Carol Monaghan was moved to a safe house after online abuse turned into a detailed threat.
The SNP MP for Glasgow North feared for her and her family’s lives following online.
Earlier this month Jonathan Bell, 35, admitted his behaviour caused Monaghan “fear or alarm”.
Monaghan is now calling for more protection for women, saying social media companies must take action to end misogynistic abuse.
MP’s office was targeted
Speaking to BBC Scotland’s The Seven programme, the MP described the messages taking a sinister turn, with one including references to the murdered MP Jo Cox.
Her constituency office in Partick was targeted, with windows being smashed. The office front was also splattered with ketchup.
"It was obviously meant to look like blood across the windows. That was the start of the physical activities."
A death threat was then made against the MP.
She said: "It was phoned in and it contained enough details about my personal life, enough detail to cause the police to take it seriously," she explained.
"I got a call from my office manager. The police had contacted him to say there was what they considered to be a credible threat.
"They weren't necessarily sure I should come back to Glasgow. But I was keen that I did come back to Glasgow - my family were here."
Terrified for her family, Monaghan added: Because of the personal nature of the threat and the personal details, I knew he knew where I lived, I knew he knew who my kids were. I just had to be there.
"That evening when we came back from the police station to the house, the police wouldn't let us into the house until the whole area had been searched.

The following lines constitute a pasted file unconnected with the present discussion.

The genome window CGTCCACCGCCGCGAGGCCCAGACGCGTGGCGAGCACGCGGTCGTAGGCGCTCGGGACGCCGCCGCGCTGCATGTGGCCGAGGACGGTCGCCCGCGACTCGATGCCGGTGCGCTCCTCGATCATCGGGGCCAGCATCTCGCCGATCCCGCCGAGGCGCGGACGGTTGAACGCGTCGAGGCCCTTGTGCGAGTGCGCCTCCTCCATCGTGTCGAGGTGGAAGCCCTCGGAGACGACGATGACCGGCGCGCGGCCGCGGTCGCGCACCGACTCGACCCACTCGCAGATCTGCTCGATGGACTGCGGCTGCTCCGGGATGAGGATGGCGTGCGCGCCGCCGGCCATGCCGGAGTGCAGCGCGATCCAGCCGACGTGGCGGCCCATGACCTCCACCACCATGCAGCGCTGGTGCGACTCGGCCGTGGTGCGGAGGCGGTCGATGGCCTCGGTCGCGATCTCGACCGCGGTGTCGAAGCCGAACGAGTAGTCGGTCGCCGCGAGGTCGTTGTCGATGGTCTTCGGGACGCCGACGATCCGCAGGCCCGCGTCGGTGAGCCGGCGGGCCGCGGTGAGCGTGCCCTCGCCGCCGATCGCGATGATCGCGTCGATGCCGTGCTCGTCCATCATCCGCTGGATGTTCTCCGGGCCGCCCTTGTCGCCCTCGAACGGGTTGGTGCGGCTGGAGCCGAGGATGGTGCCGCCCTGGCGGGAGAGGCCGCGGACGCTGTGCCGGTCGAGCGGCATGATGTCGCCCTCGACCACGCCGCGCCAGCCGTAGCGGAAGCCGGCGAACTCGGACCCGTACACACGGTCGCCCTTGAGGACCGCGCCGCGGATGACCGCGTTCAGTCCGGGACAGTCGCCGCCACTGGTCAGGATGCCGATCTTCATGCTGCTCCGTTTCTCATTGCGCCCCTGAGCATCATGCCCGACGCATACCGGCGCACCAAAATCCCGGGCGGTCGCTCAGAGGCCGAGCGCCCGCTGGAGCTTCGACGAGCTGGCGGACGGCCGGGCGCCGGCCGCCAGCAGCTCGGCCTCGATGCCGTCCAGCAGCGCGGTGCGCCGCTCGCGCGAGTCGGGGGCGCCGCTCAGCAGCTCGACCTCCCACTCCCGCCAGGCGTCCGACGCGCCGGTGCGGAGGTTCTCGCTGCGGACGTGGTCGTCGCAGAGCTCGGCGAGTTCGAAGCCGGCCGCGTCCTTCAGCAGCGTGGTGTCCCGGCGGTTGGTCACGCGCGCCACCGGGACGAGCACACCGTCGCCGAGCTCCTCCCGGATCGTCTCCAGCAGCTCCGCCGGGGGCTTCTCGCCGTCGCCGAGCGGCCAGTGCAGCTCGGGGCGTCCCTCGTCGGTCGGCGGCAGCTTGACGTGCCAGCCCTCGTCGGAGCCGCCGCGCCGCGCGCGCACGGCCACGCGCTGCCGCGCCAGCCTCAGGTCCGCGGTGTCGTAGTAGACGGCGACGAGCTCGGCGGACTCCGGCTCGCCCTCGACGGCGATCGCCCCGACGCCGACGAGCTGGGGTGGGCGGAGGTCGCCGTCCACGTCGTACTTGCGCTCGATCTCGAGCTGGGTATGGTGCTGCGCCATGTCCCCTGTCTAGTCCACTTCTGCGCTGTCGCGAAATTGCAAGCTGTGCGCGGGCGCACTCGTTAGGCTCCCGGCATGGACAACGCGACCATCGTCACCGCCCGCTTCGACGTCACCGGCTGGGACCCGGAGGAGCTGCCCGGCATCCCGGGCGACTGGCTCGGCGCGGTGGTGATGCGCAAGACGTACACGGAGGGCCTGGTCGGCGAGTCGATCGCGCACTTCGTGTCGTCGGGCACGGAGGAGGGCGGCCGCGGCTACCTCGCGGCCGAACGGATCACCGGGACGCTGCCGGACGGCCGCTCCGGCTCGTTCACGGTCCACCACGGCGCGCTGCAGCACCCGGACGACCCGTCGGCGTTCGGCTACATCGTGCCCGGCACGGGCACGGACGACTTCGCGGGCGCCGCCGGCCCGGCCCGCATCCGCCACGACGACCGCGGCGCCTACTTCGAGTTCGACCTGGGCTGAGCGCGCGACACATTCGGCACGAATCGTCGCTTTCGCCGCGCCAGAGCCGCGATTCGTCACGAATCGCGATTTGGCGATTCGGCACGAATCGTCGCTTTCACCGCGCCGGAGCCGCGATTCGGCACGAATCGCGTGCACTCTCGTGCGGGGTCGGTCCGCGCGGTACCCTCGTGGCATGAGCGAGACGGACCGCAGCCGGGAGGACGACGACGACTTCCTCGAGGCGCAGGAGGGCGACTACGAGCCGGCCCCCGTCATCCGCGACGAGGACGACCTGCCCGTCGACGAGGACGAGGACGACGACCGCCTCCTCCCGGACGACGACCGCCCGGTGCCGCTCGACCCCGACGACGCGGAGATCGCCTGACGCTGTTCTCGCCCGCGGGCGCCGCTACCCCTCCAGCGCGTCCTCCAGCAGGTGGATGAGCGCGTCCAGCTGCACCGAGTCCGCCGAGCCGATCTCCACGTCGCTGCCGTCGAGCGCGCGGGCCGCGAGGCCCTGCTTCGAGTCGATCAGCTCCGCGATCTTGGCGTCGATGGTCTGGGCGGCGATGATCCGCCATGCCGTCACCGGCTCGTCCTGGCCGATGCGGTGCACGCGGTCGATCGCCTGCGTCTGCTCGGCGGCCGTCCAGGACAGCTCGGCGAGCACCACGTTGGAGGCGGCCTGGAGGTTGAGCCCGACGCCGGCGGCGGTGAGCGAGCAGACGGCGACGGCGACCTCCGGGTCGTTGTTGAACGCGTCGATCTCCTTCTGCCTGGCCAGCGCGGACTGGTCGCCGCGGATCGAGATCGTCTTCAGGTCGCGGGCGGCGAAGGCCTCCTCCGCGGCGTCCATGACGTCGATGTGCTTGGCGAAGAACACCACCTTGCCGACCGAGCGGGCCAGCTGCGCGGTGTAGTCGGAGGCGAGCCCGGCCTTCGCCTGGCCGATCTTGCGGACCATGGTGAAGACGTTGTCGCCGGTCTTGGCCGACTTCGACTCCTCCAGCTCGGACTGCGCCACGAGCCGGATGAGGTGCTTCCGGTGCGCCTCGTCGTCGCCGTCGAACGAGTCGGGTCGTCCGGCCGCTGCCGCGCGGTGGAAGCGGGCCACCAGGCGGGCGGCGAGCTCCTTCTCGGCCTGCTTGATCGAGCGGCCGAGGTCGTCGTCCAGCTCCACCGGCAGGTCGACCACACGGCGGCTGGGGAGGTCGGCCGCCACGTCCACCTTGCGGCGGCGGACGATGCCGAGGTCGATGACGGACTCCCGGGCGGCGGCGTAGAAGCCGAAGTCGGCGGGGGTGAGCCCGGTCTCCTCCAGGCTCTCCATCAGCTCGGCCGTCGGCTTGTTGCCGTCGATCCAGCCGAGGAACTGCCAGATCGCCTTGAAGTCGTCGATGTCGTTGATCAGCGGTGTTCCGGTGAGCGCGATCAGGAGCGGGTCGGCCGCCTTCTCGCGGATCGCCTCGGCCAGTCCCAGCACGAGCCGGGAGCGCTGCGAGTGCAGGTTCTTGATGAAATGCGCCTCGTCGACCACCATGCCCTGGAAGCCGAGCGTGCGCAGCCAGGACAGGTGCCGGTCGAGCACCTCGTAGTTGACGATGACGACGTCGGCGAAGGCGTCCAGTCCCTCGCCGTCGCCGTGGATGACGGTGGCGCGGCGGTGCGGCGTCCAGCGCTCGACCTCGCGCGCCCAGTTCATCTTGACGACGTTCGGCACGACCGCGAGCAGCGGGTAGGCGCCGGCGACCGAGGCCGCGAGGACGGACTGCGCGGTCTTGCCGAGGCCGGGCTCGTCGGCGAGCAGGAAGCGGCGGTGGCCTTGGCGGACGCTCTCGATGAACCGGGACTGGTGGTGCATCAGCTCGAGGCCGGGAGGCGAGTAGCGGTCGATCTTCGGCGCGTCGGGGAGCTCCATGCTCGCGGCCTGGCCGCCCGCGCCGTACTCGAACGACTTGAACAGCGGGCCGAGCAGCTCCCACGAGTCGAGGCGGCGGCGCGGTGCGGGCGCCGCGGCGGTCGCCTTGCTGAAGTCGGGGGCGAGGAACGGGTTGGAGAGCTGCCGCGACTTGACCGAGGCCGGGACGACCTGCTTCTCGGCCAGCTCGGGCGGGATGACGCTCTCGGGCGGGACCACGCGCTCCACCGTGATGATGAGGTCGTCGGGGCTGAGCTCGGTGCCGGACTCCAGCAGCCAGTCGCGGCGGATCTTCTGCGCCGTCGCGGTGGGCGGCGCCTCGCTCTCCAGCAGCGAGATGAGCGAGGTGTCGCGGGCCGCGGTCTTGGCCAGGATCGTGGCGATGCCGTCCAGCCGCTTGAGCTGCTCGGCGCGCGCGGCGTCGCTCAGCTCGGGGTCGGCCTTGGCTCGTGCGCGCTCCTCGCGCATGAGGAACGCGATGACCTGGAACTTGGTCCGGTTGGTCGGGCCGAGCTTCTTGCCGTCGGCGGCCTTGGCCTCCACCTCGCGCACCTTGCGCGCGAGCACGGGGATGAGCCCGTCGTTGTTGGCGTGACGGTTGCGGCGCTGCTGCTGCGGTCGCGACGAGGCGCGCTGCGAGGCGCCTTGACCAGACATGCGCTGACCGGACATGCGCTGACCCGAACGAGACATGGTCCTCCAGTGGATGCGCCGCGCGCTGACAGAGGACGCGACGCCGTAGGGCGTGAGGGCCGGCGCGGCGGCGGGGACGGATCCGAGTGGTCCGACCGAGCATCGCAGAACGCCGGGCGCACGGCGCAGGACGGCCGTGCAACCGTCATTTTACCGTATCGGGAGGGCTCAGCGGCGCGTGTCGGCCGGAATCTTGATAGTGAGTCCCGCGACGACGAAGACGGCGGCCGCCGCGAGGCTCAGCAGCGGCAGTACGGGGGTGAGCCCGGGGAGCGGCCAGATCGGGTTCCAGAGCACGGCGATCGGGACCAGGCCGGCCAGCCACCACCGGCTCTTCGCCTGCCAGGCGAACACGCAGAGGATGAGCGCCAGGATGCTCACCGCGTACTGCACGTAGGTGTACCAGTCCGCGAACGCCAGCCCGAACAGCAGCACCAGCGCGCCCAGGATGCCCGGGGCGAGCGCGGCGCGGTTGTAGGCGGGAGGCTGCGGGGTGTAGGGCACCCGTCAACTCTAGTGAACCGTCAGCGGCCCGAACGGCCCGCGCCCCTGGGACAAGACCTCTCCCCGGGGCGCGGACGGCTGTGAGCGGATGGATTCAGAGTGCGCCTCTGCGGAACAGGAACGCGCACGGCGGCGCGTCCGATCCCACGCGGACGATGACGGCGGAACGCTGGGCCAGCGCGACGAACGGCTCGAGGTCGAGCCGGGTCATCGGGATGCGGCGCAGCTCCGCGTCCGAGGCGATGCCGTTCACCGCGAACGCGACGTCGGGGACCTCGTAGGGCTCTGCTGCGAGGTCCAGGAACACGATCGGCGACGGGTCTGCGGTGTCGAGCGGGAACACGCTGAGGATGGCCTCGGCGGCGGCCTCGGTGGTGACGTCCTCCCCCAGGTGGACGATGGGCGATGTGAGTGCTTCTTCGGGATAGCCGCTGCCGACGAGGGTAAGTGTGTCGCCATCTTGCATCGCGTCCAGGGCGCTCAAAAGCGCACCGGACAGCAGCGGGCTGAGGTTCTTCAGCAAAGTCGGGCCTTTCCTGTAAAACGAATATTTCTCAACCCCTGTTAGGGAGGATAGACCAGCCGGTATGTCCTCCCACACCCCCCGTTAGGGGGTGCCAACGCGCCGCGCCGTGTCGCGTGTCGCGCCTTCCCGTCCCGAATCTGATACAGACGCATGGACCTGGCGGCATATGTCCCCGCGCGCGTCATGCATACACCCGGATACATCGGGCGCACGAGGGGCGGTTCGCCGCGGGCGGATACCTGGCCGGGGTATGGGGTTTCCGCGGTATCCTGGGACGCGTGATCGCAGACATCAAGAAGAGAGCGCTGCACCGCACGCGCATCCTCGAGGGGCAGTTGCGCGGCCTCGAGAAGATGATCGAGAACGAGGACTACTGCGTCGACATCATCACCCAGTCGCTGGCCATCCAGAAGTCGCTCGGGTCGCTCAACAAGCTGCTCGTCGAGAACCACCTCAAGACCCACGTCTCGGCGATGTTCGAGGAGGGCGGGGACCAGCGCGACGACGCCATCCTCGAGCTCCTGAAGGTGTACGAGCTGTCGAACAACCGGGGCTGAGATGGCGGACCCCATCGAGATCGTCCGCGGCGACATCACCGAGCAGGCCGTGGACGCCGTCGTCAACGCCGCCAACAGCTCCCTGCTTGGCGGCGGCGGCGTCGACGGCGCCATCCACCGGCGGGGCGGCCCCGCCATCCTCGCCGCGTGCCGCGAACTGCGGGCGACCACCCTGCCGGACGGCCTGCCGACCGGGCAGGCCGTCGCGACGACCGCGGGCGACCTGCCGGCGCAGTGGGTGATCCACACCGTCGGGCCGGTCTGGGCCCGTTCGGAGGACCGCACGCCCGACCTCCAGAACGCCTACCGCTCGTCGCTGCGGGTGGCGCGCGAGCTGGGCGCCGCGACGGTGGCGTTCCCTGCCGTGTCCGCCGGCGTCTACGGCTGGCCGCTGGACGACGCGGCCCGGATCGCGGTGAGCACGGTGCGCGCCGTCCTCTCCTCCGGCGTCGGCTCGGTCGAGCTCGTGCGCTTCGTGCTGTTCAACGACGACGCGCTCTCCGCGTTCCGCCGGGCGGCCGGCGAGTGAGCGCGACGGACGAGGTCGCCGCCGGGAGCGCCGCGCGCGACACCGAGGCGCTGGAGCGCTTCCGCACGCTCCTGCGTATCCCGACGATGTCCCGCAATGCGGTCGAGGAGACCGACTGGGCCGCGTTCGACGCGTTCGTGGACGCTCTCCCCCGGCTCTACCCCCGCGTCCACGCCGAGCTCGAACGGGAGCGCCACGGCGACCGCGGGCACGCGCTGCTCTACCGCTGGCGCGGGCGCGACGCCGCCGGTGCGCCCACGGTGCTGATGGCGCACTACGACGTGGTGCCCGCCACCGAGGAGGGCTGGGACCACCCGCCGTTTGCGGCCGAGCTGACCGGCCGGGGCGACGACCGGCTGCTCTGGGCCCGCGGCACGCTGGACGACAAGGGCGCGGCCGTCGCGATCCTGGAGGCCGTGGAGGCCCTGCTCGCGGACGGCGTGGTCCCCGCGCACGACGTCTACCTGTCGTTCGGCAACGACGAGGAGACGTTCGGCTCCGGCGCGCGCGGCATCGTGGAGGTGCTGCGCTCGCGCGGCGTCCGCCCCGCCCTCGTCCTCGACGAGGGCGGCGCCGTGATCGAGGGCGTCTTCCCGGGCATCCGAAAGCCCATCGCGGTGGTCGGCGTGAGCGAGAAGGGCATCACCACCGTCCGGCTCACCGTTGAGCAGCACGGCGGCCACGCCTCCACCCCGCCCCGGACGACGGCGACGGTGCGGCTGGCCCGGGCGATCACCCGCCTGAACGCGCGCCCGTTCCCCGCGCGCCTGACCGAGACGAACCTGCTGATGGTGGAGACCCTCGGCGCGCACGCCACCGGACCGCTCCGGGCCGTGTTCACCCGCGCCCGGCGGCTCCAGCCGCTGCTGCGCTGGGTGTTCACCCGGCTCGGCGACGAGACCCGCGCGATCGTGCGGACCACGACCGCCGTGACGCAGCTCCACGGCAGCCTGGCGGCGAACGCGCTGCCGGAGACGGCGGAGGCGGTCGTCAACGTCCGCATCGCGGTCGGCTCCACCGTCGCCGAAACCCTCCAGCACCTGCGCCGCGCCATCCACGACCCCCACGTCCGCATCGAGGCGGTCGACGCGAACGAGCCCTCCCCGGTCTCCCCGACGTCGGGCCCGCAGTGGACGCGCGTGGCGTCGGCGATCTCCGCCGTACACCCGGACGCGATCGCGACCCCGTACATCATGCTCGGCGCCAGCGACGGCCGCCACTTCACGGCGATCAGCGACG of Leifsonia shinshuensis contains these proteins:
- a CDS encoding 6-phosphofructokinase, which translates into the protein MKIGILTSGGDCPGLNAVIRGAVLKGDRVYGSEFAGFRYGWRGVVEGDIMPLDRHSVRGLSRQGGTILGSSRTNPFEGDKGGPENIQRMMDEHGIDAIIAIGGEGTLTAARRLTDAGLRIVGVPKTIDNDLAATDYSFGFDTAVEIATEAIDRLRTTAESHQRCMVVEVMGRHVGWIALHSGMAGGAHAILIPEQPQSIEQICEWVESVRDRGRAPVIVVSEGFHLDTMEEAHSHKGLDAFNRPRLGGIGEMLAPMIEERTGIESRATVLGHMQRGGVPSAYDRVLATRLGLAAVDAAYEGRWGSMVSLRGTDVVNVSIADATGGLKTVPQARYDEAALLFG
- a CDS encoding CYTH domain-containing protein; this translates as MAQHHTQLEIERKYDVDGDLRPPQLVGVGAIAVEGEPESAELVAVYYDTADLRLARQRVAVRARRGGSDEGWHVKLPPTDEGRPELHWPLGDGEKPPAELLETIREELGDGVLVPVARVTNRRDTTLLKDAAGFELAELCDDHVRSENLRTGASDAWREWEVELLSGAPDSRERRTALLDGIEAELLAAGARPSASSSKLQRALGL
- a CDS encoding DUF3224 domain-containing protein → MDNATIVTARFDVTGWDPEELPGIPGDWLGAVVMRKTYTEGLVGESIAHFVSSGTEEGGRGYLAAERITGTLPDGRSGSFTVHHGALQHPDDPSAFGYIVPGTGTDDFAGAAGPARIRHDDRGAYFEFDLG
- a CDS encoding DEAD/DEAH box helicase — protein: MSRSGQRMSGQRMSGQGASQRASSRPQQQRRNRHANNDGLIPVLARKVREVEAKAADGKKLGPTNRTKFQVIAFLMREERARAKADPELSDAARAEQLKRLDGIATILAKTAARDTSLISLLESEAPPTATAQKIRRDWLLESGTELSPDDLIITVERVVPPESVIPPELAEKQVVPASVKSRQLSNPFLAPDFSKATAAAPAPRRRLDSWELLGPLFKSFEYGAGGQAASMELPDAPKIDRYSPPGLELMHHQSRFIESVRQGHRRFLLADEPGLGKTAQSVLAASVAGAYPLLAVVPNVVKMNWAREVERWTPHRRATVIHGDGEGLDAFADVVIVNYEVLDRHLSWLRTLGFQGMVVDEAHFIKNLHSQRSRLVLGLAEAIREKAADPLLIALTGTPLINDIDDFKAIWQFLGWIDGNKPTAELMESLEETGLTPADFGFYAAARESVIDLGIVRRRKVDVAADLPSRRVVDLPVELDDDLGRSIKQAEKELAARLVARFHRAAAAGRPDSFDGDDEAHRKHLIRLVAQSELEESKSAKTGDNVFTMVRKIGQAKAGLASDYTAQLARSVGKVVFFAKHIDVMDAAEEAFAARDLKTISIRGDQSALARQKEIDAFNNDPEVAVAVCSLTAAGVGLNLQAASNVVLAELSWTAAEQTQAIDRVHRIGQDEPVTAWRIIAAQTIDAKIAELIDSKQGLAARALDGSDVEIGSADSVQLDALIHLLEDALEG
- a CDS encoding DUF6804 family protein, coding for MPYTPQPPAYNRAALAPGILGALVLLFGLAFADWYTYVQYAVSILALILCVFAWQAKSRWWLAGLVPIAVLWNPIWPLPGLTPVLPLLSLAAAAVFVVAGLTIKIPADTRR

"They spent the night outside the house and very early the next morning we left and went to a safe place."
Social media companies must take action
Monaghan has called for social media companies to take responsibility for the abuse many suffer.
She said: "Social media gives people a platform, it gives them a way of directly contacting a person - at any time of the day or night.
"It gives them the opportunity to say things anonymously. It gives them a whole lot of protection that the target of their abuse does not have."
Monaghan added: "Really, why should we take that level of abuse? We wouldn't accept it in a workplace, but we are just supposed to take it and somehow we are to blame if we don't.
"I understand some people want to interact on Twitter anonymously for the best of reasons but there is also a huge hiding place for people who want to put more sinister stuff out there. We need a way of identifying users and take action against them for tweets that are offensive."